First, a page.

For the Federalist Society, the opportunities and challenges have never been greater.

That was going to be the lead for this message before COVID-19 broke. At the time, I was thinking of the opportunities and challenges brought to the Society by increased press attention, with the result that many students and lawyers with any interest in public policy now know our name or have, at the very least, encountered a description of what we do, even if it’s inaccurate.

COVID-19 has not led these earlier challenges and opportunities to disappear. But it has presented new ones, of a different and in some ways even more fundamental kind.

Since 1982, we have worked diligently to promote three principles: that the state exists to preserve freedom, that the separation of governmental powers is central to our Constitution, and that it is emphatically the province and duty of the judiciary to say what the law is, not what it should be.

The biggest challenge we now face is a new one: how to confront the COVID-19 threat vigorously and with the necessary resolve while continuing to respect these principles. The rule of law and the Constitution leave room for emergency measures. But exactly what? What can federal or state executives order? And what can be done to limit appropriate emergency actions to the emergency, given the well-established tendency for temporary increases in governmental power to remain in place indefinitely after the emergency has passed?

We do not have all the answers. But we are convinced that the Society’s general approach to controversial questions—one that gives all perspectives a fair and level platform and that elevates, rather than degrades, the standards for public discussion and debate—can help inform solutions to this challenge as well.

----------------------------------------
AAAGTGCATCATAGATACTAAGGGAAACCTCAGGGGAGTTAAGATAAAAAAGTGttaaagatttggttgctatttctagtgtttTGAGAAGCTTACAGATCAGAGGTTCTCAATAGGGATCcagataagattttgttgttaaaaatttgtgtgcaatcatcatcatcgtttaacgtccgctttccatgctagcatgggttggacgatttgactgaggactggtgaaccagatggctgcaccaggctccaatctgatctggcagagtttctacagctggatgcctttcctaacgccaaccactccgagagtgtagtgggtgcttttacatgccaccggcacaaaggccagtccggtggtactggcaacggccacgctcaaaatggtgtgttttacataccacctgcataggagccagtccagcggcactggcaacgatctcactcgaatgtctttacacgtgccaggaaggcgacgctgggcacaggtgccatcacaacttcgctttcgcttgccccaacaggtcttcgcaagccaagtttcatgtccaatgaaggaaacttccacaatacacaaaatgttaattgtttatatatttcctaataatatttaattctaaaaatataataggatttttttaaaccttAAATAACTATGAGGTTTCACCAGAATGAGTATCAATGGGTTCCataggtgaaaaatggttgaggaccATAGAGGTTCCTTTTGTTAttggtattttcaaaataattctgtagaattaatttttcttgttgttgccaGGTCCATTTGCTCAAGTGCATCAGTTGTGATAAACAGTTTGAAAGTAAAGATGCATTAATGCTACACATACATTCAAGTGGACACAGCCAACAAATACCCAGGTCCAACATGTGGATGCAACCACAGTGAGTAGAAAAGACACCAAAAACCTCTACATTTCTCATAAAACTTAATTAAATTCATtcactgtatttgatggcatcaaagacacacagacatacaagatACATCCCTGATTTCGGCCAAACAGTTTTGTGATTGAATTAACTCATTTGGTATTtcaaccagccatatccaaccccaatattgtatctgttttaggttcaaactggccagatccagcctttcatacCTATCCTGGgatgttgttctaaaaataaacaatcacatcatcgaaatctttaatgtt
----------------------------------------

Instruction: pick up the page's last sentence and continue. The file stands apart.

COVID-19 also presents the Society with operational challenges. Because of your support, the Federalist Society now maintains student chapters at nearly every ABA-accredited law school in America, as well as professional events for legal practitioners in more than 100 cities nationwide. In 2019, our conferences continued to be a major draw for our members, with the 2019 National Lawyers Convention attracting more than 2,400 people. We held extensive programming in the states, where we examined the role of state, as well as federal, judges. And, because of your generosity, ideas about originalism, the rule of law, and the importance of free markets are now widely discussed throughout the legal community.

For most of the Society’s history, this discussion has largely taken place through in-person meetings. The closing of law school campuses and restrictions on public gatherings means that at least in the near term that model will not work. Fortunately, over the past five years, the Society has greatly expanded its virtual offerings. The current crisis gives us the opportunity to take this work to the next level.

In spite of past challenges, our efforts have met with enormous success. We remain convinced that even greater opportunities lie ahead. This is largely because of our tremendous supporters and volunteers. We thank you and are grateful to so many of you for your help in all of this. Because of all that you do, our work is both possible and tremendously rewarding.


Eugene B. Meyer

President & CEO